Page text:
The deepest desire of our heart is to know that we are loved. Before we can be fathers we must first be sons who know that we are loved. In order to be a father whether biological, or spiritual we must first be a son, and ultimately a son of God the Father. Our hope lies in God the Father, Our Father. At Jesus’ Baptism in the Jordan River, Matthew recounts that “when Jesus was baptized he went up immediately from the water, and behold, the heavens were opened and he saw this Spirit of God descending like a dove, and alighting on him; and behold a voice from heaven, saying, “This is my beloved Son, with whom I am well pleased.’” (Matthew 3:16-17) Through our Baptism we participate in the word God proclaimed, “This is my beloved Son, with whom I am well pleased.” We are already sons of the Father. We are already loved dearly by the One whose love matters the most. In our Baptism we begin to participate in the Trinitarian relationship. When we are baptized the Father calls us by name, “Aaron (you insert your name), you are my Son with whom I am well pleased.” Nothing we have done has merited this love, but God still loves us. At Baptism we enter into the perfect Trinitarian act of love. This love is more beautiful than any earthly harmony that has ever existed, or will exist. It is more beautiful than the most beautiful football pass where the QB throws the ball at just the right moment, and the ball just seems to sail through the air in a glorious spiral and the ball goes right to the receiver who catches the ball and steps into the end zone!
When we sin we choose to disrupt our movement within the Divine Harmony. Through our Baptism, we have everything given to us and yet we choose to separate from the Harmony and try to make our own happiness. This is the reason I find the Parable of the Prodigal Son to be so moving for me, because we begin to see how much we're loved as sons without earning any of it by ourselves. (If you want to read the parable which I would greatly encourage you to do, you can find it in Luke 15:11-32.) When we are baptized everything is provided for us. As we grow in the Christian life the Lord gives us a few responsibilities to help the Father in His vineyard, but everything is still provided for us if we would but ask. If we would even dare to ask for the fattened calf, this would be given to us. Often we choose to walk away with everything that we have, and were given. We squander all of our graces and our eternal inheritance in search of our own pleasures. To the Jews who heard Jesus speak this parable, they would have understood the son's asking for his share of the inheritance to be the ultimate slap in the face. To ask for the inheritance was to wish that the father was dead. When we sin, particularly in grave sin, our words and actions reject and deny our love for God. At some point our life hits bottom and they find themselves incredibly unclean and impure. For the Jews to work, sleep, and eat with pigs would have been seen as reaching rock-bottom, to be in a state of complete desperation, and hopelessness because pigs were seen as unclean and impure animals. It was to say that the son was a dirty and unclean animal.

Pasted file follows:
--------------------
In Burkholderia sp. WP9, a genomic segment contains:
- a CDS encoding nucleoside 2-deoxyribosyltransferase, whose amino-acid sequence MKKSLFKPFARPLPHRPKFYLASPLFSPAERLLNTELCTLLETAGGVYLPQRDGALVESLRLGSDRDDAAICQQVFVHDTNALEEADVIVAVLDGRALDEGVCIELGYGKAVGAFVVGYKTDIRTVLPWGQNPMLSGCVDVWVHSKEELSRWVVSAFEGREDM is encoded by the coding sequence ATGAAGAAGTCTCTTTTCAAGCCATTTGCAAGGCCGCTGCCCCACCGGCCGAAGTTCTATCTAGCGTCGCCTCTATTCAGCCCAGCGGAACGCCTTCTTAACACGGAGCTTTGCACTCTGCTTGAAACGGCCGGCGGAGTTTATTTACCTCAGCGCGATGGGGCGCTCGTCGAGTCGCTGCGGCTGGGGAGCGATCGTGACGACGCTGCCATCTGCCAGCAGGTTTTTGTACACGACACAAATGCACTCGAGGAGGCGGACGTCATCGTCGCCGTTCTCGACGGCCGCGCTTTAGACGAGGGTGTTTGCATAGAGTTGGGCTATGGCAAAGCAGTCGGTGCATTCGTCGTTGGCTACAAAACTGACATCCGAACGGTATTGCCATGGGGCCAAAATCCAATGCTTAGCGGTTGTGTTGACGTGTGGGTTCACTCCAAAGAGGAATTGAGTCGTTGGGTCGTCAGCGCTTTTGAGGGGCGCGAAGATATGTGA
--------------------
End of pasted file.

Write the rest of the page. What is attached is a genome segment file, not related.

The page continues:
At a certain point in our wandering we realize the emptiness in our life and we begin to work towards our true fulfillment but we CANNOT find the fulfillment by our self, or in our self. So where do we go? So often it feels like we cannot go back after we have broken the ties with someone dear to us, because we fear that we will not be welcomed back, or that we have forever destroyed the ties, or are too ashamed to go back. This is where I think the parable is the most powerful. I have seen grown men cry over the last part of this parable, because they have seen the infinite love of the Father, even after we have hurt him so deeply. Scripture shows us something of infinite beauty when in complete humility the son decides to go home and asks to be a servant because he recognized that he was no longer worthy of being called son, or receiving the love and affection of his father. “And he rose and came to his father. But while he was yet at a distance, his father saw him and had compassion, and he ran and embraced and kissed him.” (Luke 15:20) In order for the father to see the son coming from such a distance he had to have been watching the horizon, waiting and hoping the son would return. The father had waited so very long, and yet in all his years of waiting for his son he never gave up looking toward the horizon, waiting for the moment when his son would appear. 2000 years ago people did not run just to be healthy, as a matter of fact very few people ran. The Jews would have caught this point where we often overlook it in today's world. There were two groups of individuals who ran young children and slaves or servants. For this father of great wealth and stature to run was unheard-of because it was seen as being below his dignity. And yet the father ran because he was so overjoyed to see that his son had returned home.
Rembrandt's The Return of the Prodigal Son
Ultimately we are all sinners. Some of us are greater sinners than others. Some of us are more like the son who stayed with his father and worked for his father faithfully, and others of us are like the prodigal son who squandered everything in an attempt to find unnecessary worldly pleasure. The first son was ungrateful for the father’s mercy on the son who went astray. The second son denied the father outright, but the father loved both his sons greatly. This is true sonship. Neither son deserved the fathers love, but yet he loved both. We are not worthy of the Father's love. No one is worthy, and after everything we have done to offend Him, He still watches for us on the horizon day after day and waits for us to come back to Him. When he sees us in our repentance and humility returning to Him, He in His great excitement and joy RUNS to us, EMBRACES, and WELCOMES us back to His love by giving us more precious grace and a new and greater inheritance. It is here that we reenter into the beautiful Harmony of the Trinity. This is what it means to be a son: to be loved infinitely even though we do not deserve the love.
“For no greater love have a man then to lay down His life for a friend.” (John 15:13)